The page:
Pitru Paksha (पितृ पक्ष) ~ Shraaddhby 

Pitru Paksha also known as Mahalaya Paksha or Shraaddh Paksha or Kanagat, is a period of fifteen days dedicated to dead ancestors and forefathers. During Pitru Paksha, Hindus pay homage to their ancestors, especially through food offerings. This is an occasion to perform rites for the departed ancestors to keep their souls indebted for years.

Pitru Paksha Shraaddh begins on Ashwin Krishna Pratipada or first day of Ashwin month and goes up to the following New Moon (Amavasya) day as per North Indian calendar. Pitru Paksha is performed for the departed immediate relatives usually up to three preceding generations.

Pitru Paksha is the occasion to repay debt to our departed ancestors by satisfying their souls by performing rites. For this purpose “Shraaddh” is performed with a belief that the dead ones would alive amongst us. Yama the Lord of death allows the souls to come down to the earth and receive offers from their descendants. This practice is made to the dead “Pitrus”. The last day of this period, the new moon day also called Sarvapitru Amavasya, is considered as the most important day in the year for performing obsequies and rites.
Legends related to Pitru Paksha—
According to Hindu mythology, the souls of three preceding generations of one’s ancestor reside in Pitru–loka, governed by Yama, who takes the soul of a dying man from earth to Pitru–loka. When a person of the next generation dies, the first generation shifts to heaven and unites with God, so Shraaddh offerings are not given. Thus, only the three generations in Pitru–loka are given Shraaddh rites, in which Yama plays a significant role.

When the legendary donor Karna died in the epic Mahabharata war, his soul transcended to heaven, where he was offered gold and jewels as food. Karna had done limitless charity of wealth, but had neglected to do Anna-Dana. Thus he found himself in the midst of wealth and plenty, but with no food to appease him. However, Karna needed real food to eat and asked lord Yama the reason for serving gold as food. Yama told Karna that he had donated gold all his life, but had never donated food to his ancestors in Shraaddh. Karna said that since he was unaware of his ancestors, he never donated anything in their memory. To make amends, Karna was permitted to return to earth for a fifteen day period, so that he could perform Shraaddh and donate food and water in their memory. This period is now known as Pitru Paksha.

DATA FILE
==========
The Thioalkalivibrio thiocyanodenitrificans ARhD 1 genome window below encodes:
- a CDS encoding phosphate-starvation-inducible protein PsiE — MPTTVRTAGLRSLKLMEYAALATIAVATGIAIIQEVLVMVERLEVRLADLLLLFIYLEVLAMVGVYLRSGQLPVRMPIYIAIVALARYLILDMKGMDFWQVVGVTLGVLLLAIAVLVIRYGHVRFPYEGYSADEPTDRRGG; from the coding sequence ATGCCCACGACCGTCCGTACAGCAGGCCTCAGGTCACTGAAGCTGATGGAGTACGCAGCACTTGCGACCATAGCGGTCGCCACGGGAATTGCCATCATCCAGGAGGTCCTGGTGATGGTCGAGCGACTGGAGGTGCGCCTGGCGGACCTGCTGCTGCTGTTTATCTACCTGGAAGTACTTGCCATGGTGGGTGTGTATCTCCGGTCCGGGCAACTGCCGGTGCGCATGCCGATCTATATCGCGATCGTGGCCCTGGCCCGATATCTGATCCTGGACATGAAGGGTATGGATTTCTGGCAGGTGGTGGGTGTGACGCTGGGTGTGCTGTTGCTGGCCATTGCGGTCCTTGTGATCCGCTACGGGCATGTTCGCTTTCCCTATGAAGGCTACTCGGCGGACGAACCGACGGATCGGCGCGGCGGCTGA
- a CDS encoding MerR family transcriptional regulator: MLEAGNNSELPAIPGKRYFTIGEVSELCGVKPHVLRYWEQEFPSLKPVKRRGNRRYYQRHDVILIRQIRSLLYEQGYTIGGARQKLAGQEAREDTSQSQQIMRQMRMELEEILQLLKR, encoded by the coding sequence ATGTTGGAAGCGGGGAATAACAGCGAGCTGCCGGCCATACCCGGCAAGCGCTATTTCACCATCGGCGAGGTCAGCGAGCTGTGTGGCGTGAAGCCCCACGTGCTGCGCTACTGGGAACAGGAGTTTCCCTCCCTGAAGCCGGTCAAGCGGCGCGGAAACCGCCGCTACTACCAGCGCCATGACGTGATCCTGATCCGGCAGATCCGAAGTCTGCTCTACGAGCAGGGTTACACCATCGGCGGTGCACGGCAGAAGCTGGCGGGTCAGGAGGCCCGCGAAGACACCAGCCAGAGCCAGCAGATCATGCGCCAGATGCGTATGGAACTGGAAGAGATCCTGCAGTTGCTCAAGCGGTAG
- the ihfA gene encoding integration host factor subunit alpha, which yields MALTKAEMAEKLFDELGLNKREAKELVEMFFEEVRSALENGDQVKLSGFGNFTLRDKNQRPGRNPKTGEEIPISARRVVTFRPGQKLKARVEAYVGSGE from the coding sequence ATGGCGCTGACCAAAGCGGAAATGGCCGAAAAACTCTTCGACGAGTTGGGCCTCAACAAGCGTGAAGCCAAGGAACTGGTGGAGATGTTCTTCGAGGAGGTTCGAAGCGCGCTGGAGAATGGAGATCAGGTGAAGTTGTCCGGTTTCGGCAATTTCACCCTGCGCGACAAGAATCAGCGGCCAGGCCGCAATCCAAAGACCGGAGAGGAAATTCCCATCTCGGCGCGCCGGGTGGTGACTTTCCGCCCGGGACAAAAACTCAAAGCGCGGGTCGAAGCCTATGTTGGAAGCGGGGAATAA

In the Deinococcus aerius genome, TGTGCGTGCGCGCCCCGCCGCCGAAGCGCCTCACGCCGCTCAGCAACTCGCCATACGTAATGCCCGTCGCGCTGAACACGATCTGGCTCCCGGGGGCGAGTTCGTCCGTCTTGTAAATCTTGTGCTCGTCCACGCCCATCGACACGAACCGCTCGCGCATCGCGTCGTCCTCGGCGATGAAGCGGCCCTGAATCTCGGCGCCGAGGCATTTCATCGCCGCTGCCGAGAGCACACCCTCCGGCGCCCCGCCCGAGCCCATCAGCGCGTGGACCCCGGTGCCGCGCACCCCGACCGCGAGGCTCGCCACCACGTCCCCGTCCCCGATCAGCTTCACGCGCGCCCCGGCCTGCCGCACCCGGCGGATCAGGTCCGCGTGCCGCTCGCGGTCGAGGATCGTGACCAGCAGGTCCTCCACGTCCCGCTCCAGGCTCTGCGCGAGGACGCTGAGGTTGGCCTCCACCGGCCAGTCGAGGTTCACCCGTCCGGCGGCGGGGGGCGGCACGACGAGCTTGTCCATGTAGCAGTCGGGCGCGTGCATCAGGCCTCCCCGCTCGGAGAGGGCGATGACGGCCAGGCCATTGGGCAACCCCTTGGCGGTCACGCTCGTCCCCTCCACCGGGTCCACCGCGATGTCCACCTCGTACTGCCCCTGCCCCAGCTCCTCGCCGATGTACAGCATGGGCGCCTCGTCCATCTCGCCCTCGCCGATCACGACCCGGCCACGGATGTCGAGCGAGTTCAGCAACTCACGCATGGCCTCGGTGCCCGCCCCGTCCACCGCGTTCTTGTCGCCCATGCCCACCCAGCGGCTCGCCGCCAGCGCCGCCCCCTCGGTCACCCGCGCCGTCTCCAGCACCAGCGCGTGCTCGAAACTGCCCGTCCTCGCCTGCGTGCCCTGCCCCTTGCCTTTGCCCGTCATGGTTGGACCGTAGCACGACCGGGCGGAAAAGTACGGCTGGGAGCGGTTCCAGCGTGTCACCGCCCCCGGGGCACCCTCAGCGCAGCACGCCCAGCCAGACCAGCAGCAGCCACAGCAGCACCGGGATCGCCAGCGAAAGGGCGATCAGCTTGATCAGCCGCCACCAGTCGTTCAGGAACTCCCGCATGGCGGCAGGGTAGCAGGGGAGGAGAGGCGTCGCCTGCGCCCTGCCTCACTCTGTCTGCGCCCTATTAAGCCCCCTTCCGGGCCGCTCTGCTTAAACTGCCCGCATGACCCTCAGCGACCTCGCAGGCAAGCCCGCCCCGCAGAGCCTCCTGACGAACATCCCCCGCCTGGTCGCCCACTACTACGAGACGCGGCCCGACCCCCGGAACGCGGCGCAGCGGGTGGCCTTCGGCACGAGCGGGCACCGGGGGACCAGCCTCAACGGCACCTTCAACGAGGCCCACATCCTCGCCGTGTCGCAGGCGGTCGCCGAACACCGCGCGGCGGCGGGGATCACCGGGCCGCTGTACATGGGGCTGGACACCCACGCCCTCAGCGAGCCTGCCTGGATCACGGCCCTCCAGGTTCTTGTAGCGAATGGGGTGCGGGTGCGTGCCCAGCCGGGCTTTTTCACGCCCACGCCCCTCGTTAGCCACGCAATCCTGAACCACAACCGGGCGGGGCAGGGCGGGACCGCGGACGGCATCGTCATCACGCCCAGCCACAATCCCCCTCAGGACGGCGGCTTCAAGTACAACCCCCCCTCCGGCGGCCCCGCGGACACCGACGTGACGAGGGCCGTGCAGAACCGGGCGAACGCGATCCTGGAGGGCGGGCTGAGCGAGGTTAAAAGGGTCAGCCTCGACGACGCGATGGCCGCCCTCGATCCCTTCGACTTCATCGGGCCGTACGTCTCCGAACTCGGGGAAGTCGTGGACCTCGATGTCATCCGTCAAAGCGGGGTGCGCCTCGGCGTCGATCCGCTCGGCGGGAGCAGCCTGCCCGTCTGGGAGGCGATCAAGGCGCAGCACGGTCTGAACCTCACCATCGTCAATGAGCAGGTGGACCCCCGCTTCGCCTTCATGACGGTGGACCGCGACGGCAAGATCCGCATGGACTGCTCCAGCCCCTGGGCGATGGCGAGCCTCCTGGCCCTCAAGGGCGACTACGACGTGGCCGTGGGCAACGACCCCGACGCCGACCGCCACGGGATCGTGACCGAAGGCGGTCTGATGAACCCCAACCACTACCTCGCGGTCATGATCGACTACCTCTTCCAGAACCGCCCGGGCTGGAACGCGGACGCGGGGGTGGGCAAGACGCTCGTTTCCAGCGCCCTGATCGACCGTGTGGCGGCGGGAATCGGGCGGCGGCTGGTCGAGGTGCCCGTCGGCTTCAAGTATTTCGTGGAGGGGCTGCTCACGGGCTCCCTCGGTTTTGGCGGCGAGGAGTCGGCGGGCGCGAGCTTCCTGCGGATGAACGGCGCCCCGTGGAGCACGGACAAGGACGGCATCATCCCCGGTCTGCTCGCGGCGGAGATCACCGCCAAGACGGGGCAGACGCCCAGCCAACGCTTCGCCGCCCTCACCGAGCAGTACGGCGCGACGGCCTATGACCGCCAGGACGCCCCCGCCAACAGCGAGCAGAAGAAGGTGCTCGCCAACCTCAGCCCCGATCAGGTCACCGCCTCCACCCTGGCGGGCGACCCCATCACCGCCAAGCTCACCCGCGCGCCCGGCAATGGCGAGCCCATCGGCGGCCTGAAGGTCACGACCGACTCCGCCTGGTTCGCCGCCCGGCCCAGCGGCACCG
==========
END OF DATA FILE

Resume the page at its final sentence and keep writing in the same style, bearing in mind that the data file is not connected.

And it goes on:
The fifteen days of Mahalaya Paksha consists of .5 Tithi. They are Pratipat, Dvitiya, Tritiya, Chaturthi, Panchami, Shashti, Ashtami, Navami, Dasami, Ekadasi, Dvadasi, Trayodasi, Chaturdashi, Newmoon day (Sarvapitru Amavasya). According to Hindu mythology, every individual’s who wants to perform this Pitru Tharpanam, they should do it on the same day of their ancestor died which will fall within any one of these fifteen days.
Importance of Pitru Paksha—
The elder son or grandsons of the family performs Shraaddh in honor of the dead and offers respectful homage, during this period. It is believed that only after performance of Shraaddh ritual, the soul of the deceased relative attains Moksha. In this context, the scripture Garuda Purana says, “there is no salvation for a man without a son”. The scriptures preach that a householder should propitiate ancestors, along with the gods, ghosts and guests. The scripture Markandeya Purana says that if the ancestors are content with the Shraaddh, they will bestow health, wealth, knowledge and longevity, and ultimately heaven and salvation upon the performer.
The performance of Sarvapitri Amavasya rites can also compensate a forgotten or neglected annual Shraaddh ceremony, which should ideally coincide with the death anniversary of the deceased. The ceremony is central to the concept of lineages. Shraddha involves oblations to three preceding generations—by reciting their names—as well as to the mythical lineage ancestor (Gotra). A person thus gets to know the names of six generations (three preceding generation, his own and two succeeding generations—his sons and grandsons) in his life, reaffirming lineage ties.

Even those who died without progeny received these oblations given on this Pitru Paksha Amavasya day. All those who had failed to do deeds of charity and Anna-Dana and were thus denied these comforts in the Pitru Loka, benefited by these ceremonies. Those deceased whose date of death is not known and whose annual Sraaddha cannot be done, they also get these oblations of Pitru Paksha. Souls whose life was cut off by violent, accidental or unnatural death and to whom, therefore, offerings cannot reach in the ordinary course, to them, too, the Pitru Paksha offerings reach directly.
Things not to do—
During the period of Pitru Paksha, traditionally people do not buy or wear new clothes, and don’t get a hair-cut. The day they perform the ritual, male members of the family do not even shave. Women do not wash their hair on that particular day. Auspicious works like marriage, settling marriage, any kind of birth ceremony etc. are prohibited during this period.


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